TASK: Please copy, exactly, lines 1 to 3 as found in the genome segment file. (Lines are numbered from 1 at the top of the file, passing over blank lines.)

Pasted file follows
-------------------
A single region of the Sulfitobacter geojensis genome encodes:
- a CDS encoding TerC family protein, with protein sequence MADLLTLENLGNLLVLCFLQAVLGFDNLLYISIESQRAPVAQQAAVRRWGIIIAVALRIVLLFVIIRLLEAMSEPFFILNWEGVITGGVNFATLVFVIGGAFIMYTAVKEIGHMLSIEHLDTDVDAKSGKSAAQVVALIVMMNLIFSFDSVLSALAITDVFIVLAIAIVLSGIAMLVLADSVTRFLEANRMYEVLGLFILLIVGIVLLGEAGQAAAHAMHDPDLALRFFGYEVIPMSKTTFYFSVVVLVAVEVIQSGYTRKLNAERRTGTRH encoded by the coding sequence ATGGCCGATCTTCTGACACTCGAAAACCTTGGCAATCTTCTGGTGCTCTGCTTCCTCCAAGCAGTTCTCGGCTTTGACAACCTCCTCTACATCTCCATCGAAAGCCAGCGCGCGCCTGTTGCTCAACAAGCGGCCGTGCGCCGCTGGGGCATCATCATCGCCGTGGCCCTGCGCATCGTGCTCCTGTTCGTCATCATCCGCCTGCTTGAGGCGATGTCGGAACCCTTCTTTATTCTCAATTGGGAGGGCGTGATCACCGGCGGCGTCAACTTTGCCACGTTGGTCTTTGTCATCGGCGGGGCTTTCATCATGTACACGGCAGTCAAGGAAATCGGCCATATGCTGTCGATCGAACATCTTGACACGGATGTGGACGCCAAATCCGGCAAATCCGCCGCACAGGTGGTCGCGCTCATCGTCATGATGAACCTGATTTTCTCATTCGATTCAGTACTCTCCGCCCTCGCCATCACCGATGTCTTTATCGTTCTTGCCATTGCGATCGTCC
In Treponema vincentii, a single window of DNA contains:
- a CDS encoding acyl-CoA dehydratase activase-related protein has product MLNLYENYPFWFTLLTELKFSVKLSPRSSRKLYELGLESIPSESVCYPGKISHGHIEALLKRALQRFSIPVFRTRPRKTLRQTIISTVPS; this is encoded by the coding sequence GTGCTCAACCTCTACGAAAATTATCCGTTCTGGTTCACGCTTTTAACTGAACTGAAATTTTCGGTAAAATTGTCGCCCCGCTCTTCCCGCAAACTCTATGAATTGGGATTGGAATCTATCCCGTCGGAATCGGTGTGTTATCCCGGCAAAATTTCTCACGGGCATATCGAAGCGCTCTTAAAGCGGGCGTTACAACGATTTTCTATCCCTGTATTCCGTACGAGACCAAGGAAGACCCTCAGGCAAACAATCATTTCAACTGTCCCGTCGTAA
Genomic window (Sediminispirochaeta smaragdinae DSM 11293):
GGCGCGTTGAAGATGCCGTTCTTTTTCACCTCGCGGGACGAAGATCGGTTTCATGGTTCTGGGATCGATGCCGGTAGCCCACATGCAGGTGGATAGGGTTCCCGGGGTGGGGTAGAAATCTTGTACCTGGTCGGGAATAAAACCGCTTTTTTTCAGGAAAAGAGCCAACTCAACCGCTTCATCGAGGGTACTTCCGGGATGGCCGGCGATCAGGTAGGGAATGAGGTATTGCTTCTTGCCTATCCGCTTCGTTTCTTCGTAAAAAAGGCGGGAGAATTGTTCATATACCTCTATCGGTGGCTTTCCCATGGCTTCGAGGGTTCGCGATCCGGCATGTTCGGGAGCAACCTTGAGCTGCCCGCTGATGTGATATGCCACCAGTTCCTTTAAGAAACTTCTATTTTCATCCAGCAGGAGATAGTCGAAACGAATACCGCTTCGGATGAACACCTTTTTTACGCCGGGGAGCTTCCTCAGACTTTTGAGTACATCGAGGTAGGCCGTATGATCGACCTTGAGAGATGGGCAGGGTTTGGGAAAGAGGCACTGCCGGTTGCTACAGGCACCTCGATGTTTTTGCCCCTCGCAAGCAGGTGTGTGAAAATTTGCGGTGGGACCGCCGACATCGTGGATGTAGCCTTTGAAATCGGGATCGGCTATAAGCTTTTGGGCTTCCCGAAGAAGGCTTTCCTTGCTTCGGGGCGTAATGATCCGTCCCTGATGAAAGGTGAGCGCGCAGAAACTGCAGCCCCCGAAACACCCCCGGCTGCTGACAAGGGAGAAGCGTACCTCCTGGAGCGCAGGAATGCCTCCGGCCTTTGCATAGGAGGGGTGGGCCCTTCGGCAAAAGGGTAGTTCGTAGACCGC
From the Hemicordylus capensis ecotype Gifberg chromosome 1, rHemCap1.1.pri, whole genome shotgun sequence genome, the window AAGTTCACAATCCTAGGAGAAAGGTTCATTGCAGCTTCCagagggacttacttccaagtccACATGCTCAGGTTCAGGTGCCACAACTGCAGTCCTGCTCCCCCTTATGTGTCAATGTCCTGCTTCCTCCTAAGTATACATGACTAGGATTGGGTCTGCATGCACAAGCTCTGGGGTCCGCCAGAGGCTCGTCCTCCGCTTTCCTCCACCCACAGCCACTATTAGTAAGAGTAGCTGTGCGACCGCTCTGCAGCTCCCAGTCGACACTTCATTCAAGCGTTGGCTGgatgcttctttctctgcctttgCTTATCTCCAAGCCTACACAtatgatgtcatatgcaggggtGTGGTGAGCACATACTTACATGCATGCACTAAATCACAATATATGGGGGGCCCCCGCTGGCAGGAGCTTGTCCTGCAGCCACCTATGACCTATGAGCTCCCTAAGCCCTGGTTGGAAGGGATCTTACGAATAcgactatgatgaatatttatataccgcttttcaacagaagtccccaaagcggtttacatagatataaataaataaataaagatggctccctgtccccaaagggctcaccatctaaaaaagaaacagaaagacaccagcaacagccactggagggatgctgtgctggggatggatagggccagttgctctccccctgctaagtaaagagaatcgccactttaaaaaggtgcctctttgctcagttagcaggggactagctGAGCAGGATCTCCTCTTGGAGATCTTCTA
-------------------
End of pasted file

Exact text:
A single region of the Sulfitobacter geojensis genome encodes:
- a CDS encoding TerC family protein, with protein sequence MADLLTLENLGNLLVLCFLQAVLGFDNLLYISIESQRAPVAQQAAVRRWGIIIAVALRIVLLFVIIRLLEAMSEPFFILNWEGVITGGVNFATLVFVIGGAFIMYTAVKEIGHMLSIEHLDTDVDAKSGKSAAQVVALIVMMNLIFSFDSVLSALAITDVFIVLAIAIVLSGIAMLVLADSVTRFLEANRMYEVLGLFILLIVGIVLLGEAGQAAAHAMHDPDLALRFFGYEVIPMSKTTFYFSVVVLVAVEVIQSGYTRKLNAERRTGTRH encoded by the coding sequence ATGGCCGATCTTCTGACACTCGAAAACCTTGGCAATCTTCTGGTGCTCTGCTTCCTCCAAGCAGTTCTCGGCTTTGACAACCTCCTCTACATCTCCATCGAAAGCCAGCGCGCGCCTGTTGCTCAACAAGCGGCCGTGCGCCGCTGGGGCATCATCATCGCCGTGGCCCTGCGCATCGTGCTCCTGTTCGTCATCATCCGCCTGCTTGAGGCGATGTCGGAACCCTTCTTTATTCTCAATTGGGAGGGCGTGATCACCGGCGGCGTCAACTTTGCCACGTTGGTCTTTGTCATCGGCGGGGCTTTCATCATGTACACGGCAGTCAAGGAAATCGGCCATATGCTGTCGATCGAACATCTTGACACGGATGTGGACGCCAAATCCGGCAAATCCGCCGCACAGGTGGTCGCGCTCATCGTCATGATGAACCTGATTTTCTCATTCGATTCAGTACTCTCCGCCCTCGCCATCACCGATGTCTTTATCGTTCTTGCCATTGCGATCGTCC
In Treponema vincentii, a single window of DNA contains: